NONUNIFORMED city workers in nearby states and some other major cities can't cash in on a DROP-style pension bonus like they can in Philadelphia, according to a new study of the city's pension benefits.
The report from Milliman, an actuarial consulting firm, says that nonuniformed workers elsewhere in Pennsylvania, as well as in New Jersey, Baltimore and Phoenix, cannot sign up for a Deferred Retirement Option Plan.
In Houston and San Diego, DROP is grandfathered in for some nonuniformed employees, and some of those cities offer DROP to just police and firefighters.
But in Philadelphia, DROP is alive and well. City Council recently sought to tweak and preserve the controversial program, keeping it available for all city workers, despite Mayor Nutter's efforts to eliminate it. DROP is estimated to have cost the city at least $100 million since 1999.
"I think there's been lots of evidence that we need to get rid of DROP, and that's just another example of why it should go," said Finance Director Rob Dubow.
The study was mandated by the state as part of 2009 legislation allowing the city to defer some payments into the pension fund. Under that law, the city had to set up a commission to study the financial health and the benefits provided by the pension fund. The Daily News obtained a copy of the report, which has not been publicly released, although the commission approved it this week.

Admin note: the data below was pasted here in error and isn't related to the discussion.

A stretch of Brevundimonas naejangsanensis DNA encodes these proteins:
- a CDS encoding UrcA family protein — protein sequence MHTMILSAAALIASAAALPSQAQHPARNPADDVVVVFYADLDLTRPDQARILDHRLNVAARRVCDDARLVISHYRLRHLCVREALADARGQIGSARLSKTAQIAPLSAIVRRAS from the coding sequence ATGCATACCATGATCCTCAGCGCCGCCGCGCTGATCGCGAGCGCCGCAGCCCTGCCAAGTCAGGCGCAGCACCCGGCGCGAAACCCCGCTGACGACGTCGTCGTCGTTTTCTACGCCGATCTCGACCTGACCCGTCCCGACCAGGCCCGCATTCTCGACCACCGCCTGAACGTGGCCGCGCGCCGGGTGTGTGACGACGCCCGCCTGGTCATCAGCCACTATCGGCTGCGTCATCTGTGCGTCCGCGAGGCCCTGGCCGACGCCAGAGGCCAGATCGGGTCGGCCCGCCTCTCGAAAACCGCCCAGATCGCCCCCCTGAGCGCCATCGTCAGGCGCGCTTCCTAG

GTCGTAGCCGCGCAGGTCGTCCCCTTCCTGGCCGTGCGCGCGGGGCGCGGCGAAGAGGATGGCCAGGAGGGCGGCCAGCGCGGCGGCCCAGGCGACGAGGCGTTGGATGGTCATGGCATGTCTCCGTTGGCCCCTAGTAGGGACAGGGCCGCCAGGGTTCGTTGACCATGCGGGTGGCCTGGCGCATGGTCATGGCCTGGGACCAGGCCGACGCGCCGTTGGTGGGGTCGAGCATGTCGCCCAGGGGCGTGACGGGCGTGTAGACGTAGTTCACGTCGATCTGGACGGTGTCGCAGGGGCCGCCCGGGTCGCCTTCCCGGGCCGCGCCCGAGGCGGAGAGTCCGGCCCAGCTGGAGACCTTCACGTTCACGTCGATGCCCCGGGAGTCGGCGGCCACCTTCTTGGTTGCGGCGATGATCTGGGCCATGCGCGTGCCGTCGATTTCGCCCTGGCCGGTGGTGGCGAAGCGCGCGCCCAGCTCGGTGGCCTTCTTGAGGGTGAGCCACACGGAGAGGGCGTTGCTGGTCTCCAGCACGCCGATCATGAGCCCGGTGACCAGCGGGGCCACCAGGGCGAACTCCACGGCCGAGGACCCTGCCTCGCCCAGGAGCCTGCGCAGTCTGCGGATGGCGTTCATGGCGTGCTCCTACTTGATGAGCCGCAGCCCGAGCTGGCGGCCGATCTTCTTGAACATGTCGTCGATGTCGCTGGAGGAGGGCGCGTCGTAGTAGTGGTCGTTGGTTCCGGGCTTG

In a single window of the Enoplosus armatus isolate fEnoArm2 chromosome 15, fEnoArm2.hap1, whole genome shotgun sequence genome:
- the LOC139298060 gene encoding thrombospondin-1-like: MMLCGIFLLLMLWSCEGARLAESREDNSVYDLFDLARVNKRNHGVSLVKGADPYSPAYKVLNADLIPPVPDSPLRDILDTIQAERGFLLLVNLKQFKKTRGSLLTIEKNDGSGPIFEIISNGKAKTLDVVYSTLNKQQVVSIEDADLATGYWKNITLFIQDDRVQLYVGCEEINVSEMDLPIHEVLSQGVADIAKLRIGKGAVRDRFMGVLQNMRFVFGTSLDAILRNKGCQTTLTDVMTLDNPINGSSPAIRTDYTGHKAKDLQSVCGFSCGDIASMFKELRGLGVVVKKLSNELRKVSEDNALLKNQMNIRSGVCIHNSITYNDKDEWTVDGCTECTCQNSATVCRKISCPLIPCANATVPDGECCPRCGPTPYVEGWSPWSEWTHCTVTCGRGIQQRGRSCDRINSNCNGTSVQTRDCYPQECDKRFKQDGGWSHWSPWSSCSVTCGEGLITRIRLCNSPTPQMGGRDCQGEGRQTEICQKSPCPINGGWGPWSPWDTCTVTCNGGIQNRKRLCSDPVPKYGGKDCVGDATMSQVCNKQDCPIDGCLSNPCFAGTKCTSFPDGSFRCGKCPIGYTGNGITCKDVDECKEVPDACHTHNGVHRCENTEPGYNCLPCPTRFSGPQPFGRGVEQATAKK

Established in 1999, DROP allows city workers to set a retirement date up to four years in the future, at which point their pension benefit is frozen and they start accruing payments in an interest-bearing account while still on the payroll. When the employees retire, they collect a lump sum and start receiving pension payments.
Cathy Scott, president of the American Federation of State, County and Municipal Employees' District Council 47, which represents white-collar city workers, said DROP was just one piece of the compensation offered employees, noting that Philly retirees don't get cost-of-living increases or lifetime medical benefits.
"You have to look at pensions in the total context," Scott said, noting that their contract is long expired and that the city has not held formal bargaining sessions with the union in more than a year. "We're open to talking about these things at the bargaining table."